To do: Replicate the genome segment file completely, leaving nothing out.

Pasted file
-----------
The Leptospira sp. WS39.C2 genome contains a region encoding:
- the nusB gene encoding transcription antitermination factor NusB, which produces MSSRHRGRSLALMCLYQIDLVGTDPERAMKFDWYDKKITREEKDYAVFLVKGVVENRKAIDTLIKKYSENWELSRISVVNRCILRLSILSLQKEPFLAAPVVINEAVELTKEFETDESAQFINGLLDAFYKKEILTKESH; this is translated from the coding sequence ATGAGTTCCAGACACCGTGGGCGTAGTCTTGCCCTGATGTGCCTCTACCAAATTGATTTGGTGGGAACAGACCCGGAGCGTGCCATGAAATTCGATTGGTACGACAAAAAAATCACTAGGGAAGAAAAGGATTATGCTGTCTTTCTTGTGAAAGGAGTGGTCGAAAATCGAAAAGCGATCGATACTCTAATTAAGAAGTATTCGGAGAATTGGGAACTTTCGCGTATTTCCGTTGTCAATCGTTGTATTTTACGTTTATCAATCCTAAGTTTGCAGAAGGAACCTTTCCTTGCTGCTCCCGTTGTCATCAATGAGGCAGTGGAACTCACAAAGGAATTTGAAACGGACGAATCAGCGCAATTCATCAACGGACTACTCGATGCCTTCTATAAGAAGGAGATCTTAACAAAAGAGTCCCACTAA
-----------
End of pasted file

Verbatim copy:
The Leptospira sp. WS39.C2 genome contains a region encoding:
- the nusB gene encoding transcription antitermination factor NusB, which produces MSSRHRGRSLALMCLYQIDLVGTDPERAMKFDWYDKKITREEKDYAVFLVKGVVENRKAIDTLIKKYSENWELSRISVVNRCILRLSILSLQKEPFLAAPVVINEAVELTKEFETDESAQFINGLLDAFYKKEILTKESH; this is translated from the coding sequence ATGAGTTCCAGACACCGTGGGCGTAGTCTTGCCCTGATGTGCCTCTACCAAATTGATTTGGTGGGAACAGACCCGGAGCGTGCCATGAAATTCGATTGGTACGACAAAAAAATCACTAGGGAAGAAAAGGATTATGCTGTCTTTCTTGTGAAAGGAGTGGTCGAAAATCGAAAAGCGATCGATACTCTAATTAAGAAGTATTCGGAGAATTGGGAACTTTCGCGTATTTCCGTTGTCAATCGTTGTATTTTACGTTTATCAATCCTAAGTTTGCAGAAGGAACCTTTCCTTGCTGCTCCCGTTGTCATCAATGAGGCAGTGGAACTCACAAAGGAATTTGAAACGGACGAATCAGCGCAATTCATCAACGGACTACTCGATGCCTTCTATAAGAAGGAGATCTTAACAAAAGAGTCCCACTAA